The American Apparel and Footwear Association (AAFA) and the US Fashion Industry Association (USFIA) , the two leading industry organizations representing the US fashion and apparel industry, jointly released a position paper this week on the Transatlantic Trade and Investment Partnership (T-TIP), which is currently under negotiation between the United States and the European Union.
The position paper spells out a few priorities deemed by the US fashion apparel industry for the T-TIP:
- Full, immediate and reciprocal elimination of tariffs, meaning import duties on all apparel products shall be eliminated on day one without phrase-out periods.
- Flexible rules of origin, meaning restrictive rules of origin such as “yarn-forward” which requires companies to use textile inputs from certain regions so as to enjoy the duty free market access shall be abandoned and replaced by simpler and more flexible ones.
- Regulatory coherence, such as harmonization on labeling regulations, harmonization of product safety and test method regulations, and establishing of a harmonized list of prohibited substances.
- Emphasis on facilitative customs provisions, meaning improving predictability, simplicity and uniformity in border procedures.
The European Branded Clothing Alliance is also a party of the joint statement; however, the European Textile and Apparel Confederation (Euratex) is not involved.
On the other hand, in May 2014, the National Council of Textile Organizations (NCTO), which represents the interests of the US textile industry, announced its priorities for the T-TIP negation, including:
- Adopt the “yarn-forward” rules of origin in T-TIP
- Set phrase-out periods for sensitive textile and apparel products
- Protect the Berry Amendment (which requires all US military uniforms have to be 100% made in USA)
In its annual release, the European Apparel and Textile Federation (Euratex) provides a skeletal statistical profile of the EU textile and apparel (T&A) in 2013. Most statistics cited in the report comes from the Eurostat.
In 2013, T&A production in EU overall remains stable. Output of Man-made fiber (MMF) enjoyed a 6.8 percent growth from a year earlier, although production of textile (yarns, fabrics and made-ups) and apparel respectively declined 0.1 percent and 4.2 percent. Accumulatively, from 2010 to 2013, production of MMF, textile and apparel in EU has down 15.2 percent, 8.1 percent and 13.3 percent respectively.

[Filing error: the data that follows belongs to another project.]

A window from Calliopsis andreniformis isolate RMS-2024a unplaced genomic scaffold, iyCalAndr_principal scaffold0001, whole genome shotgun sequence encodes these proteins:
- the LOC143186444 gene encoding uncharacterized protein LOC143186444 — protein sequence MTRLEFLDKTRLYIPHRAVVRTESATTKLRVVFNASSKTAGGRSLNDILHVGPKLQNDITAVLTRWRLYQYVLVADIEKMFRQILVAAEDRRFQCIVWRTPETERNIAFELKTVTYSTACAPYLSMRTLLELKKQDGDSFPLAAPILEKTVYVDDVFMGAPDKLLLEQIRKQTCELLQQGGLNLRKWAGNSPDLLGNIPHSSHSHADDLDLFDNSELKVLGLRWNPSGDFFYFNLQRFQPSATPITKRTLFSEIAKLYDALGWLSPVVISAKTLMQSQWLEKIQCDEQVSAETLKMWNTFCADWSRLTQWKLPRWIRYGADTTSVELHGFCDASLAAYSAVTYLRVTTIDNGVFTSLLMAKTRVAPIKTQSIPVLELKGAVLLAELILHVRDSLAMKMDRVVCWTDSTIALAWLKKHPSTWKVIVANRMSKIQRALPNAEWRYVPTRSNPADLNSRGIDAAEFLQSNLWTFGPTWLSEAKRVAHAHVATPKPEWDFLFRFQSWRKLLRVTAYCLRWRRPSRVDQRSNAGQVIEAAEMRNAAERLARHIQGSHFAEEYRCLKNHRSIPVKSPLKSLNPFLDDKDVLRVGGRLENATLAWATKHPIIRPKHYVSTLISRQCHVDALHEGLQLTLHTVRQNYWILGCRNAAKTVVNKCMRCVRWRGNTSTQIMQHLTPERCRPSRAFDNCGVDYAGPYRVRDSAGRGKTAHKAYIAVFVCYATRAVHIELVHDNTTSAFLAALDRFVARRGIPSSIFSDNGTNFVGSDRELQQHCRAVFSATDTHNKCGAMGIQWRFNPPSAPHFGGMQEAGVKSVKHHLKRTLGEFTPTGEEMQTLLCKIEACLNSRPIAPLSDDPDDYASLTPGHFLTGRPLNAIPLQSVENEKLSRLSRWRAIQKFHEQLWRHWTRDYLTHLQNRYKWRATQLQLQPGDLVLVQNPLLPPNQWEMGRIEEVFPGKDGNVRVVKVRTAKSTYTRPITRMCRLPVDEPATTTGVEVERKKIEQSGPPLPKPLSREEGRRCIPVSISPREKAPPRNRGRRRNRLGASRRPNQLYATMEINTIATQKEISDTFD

Employment in the EU T&A industry continues to move downward in size, shrinking from 1.73 million in 2012 to 1.64 million in 2013. The most significant drop happened in the apparel subsector, which suffered a 4 percent job loss from 2012 to 2013. The number of employment in the textile and MMF subsectors goes down 3.7 percent and 1 percent respectively.
Affected by the slow economic recovery in the region, EU consumers seem still hesitant in expending more money on T&A products in 2013. Value of T&A consumption in EU (28) stood at €483.9 billion in 2013, only a slight increase of 0.2 percent from 2012.
The two-way EU T&A trade enjoyed a modest growth from 2012 to 2013. Particularly, despite reported decline in production, value of EU apparel exports in 2013 increased 4 percent, reflecting the growing demand for “made in EU” apparel products in other parts of the world. In terms of import, consistent with the pattern of consumption, EU apparel imports slightly increased 1.7 percent from 2012 to 2013. It should be noted that China is gradually losing market share in the EU apparel import market. From 2012 to 2013, value of China’s apparel exports to the EU declined 4 percent, compared with 10 percent growth of Bangladesh.